Hernia treatment typically involves surgical intervention, and there are three primary approaches: open surgery, laparoscopic (minimally invasive) surgery, and robotic repair. The specific surgical method and your recovery process will be influenced by various factors, including the type of hernia you’re dealing with and the complexity of the procedure.
What is Hernia Surgery?
Hernia surgery is the prevailing method for treating hernias, a condition in which an organ protrudes through the muscle or tissue wall that normally confines it. Hernias often manifest in the abdomen or groin. During hernia surgery, the surgeon relocates the displaced organ and herniated tissue, fortifying the restraining wall through stitches or surgical mesh. This procedure is also referred to as herniorrhaphy.
Who Needs Hernia Repair Surgery?
Not all hernias demand immediate treatment, but the majority eventually do so due to their tendency to deteriorate over time. Hernias give rise to protrusions where internal tissue pushes through a tear or opening in a muscle or tissue wall. They can also trigger uncomfortable symptoms, such as pressure, discomfort, or pain. Depending on the hernia’s location, it may exert pressure on adjacent organs, potentially leading to complications.
For instance, in the case of males, a hernia can protrude beyond a muscle wall and into the scrotum, resulting in swelling, discomfort, or sexual pain, among other issues.
Should a hernia produce symptoms or pose a risk of complications, surgical intervention may be necessary.
What are the Types of Hernia Repair Surgery?
The main types of hernia repair surgery are:
- Open (conventional) hernia repair surgery: In this approach, a surgeon makes a single incision to access the herniated tissue. They reposition the organs and tissue and employ surgical instruments to suture the tissue together, reinforcing its strength. Surgical mesh is often employed to further support the repaired area.
- Laparoscopic hernia repair surgery: This method, known as laparoscopy or “keyhole surgery,” involves the use of several small incisions, typically three or four, for the procedure. The surgeon introduces a slender tube with a tiny video camera (laparoscope) that transmits internal images to a screen. Surgical instruments are inserted through the other incisions to address the hernia.
- Robotic hernia repair surgery: A variation of laparoscopy, this technique employs robotic surgical instruments for the operation. The surgeon operates from a console, controlling the technology used to repair the weakened tissue responsible for the hernia.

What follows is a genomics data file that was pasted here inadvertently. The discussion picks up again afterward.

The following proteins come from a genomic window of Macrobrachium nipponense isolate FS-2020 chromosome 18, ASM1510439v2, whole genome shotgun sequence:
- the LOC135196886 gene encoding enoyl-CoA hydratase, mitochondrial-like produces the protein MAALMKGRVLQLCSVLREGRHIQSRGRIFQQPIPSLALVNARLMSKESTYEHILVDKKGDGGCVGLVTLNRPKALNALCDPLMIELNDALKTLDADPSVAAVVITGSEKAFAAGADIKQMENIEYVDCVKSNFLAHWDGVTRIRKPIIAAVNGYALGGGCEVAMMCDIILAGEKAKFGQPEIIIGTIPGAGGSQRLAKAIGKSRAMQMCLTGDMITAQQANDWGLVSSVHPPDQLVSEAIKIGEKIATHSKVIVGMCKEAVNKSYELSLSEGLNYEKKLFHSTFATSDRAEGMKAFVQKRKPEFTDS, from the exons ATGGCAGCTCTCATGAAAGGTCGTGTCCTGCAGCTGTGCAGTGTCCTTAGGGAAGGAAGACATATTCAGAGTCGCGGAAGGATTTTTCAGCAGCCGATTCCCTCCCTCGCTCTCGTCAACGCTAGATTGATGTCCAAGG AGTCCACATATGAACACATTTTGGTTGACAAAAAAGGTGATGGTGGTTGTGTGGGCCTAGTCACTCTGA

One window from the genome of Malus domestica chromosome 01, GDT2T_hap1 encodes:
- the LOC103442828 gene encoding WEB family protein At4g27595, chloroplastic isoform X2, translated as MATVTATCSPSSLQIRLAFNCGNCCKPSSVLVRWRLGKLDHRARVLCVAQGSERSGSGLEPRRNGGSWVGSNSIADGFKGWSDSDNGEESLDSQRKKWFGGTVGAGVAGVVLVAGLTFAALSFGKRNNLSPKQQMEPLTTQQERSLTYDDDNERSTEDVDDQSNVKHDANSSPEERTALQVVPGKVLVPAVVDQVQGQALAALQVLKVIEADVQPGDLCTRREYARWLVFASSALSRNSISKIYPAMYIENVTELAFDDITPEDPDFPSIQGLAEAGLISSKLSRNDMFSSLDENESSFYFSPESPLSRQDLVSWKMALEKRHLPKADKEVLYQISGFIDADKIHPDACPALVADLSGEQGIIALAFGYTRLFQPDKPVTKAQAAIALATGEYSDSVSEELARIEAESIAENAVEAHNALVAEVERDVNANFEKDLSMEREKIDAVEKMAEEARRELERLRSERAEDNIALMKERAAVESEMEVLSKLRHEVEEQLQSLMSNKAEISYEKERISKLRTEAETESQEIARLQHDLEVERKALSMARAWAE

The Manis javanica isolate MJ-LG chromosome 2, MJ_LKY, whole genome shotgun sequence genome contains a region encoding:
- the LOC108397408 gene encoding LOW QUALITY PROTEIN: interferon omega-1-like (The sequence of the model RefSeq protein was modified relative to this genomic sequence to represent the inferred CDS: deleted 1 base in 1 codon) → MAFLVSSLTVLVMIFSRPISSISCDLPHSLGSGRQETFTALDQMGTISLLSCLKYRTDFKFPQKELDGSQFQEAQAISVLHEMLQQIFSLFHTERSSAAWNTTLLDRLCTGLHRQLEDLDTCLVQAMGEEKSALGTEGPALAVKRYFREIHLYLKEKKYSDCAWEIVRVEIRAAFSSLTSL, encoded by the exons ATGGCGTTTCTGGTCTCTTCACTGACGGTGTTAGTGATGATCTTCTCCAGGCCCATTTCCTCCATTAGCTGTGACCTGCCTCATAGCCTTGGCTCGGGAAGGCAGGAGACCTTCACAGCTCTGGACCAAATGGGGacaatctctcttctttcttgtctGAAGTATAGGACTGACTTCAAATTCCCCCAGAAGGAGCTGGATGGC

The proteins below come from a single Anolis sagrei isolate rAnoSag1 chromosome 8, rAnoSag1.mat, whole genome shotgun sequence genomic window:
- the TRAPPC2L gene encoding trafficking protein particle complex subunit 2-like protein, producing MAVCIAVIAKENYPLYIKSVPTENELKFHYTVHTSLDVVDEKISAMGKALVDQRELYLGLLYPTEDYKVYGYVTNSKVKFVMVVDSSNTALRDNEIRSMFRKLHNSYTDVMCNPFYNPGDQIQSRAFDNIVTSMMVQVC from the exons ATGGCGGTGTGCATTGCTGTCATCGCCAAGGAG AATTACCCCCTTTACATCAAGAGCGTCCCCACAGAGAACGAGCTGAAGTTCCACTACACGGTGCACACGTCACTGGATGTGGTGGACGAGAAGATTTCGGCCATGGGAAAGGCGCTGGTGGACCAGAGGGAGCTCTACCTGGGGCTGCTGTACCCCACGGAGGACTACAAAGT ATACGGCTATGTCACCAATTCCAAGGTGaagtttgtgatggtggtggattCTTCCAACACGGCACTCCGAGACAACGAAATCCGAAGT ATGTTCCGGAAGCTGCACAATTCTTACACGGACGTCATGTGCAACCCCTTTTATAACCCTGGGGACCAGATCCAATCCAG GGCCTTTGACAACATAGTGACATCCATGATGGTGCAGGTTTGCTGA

What Happens During Hernia Repair Surgery?
The specific procedure varies depending on the type of surgery required, whether it’s open, laparoscopic, or robotic. Generally, the process unfolds as follows:
- Pain Prevention: You will receive medications to alleviate pain. For laparoscopic surgery, you will likely undergo general anesthesia, which induces sleep. Open surgeries may necessitate local or regional anesthesia, rendering you awake but insensitive to the surgical site.
- Incisions: For open surgery, a single incision, typically several inches in length, is made, whereas laparoscopic surgery typically involves several small incisions, usually three or four, each around an inch in size.
- Repositioning and Repair: The surgeon will reposition the herniated tissue, mend the weakened surrounding tissue, and potentially suture healthy tissue together to create a robust barrier. Surgical mesh is often used to provide additional support and reduce the risk of hernia recurrence.
- Closure: The surgeon will close the incisions with sutures and dress your wounds.
What are the Benefits of Hernia Repair Surgery?
Hernia surgery is generally regarded as a safe procedure that effectively repairs hernias and reduces the risk of recurrence. Recent research indicates that only approximately 16% of individuals require additional surgery due to hernia recurrence within a decade following their initial procedure.
However, the likelihood of recurrence can vary based on the type of surgery and the hernia’s location. There may be a slightly elevated risk of hernia recurrence associated with laparoscopic surgery. Nonetheless, laparoscopic and robotic surgeries result in less scarring, reduced reliance on pain medications, and faster recovery compared to open surgery.
Your healthcare provider will discuss the advantages and potential surgical outcomes specific to your hernia and overall health.
Hernia Repair Surgery Northern Virginia
If you are suffering from a painful hernia, it may be time to consider hernia repair surgery. To learn more, please contact Maryland Bariatrics today to schedule a consultation.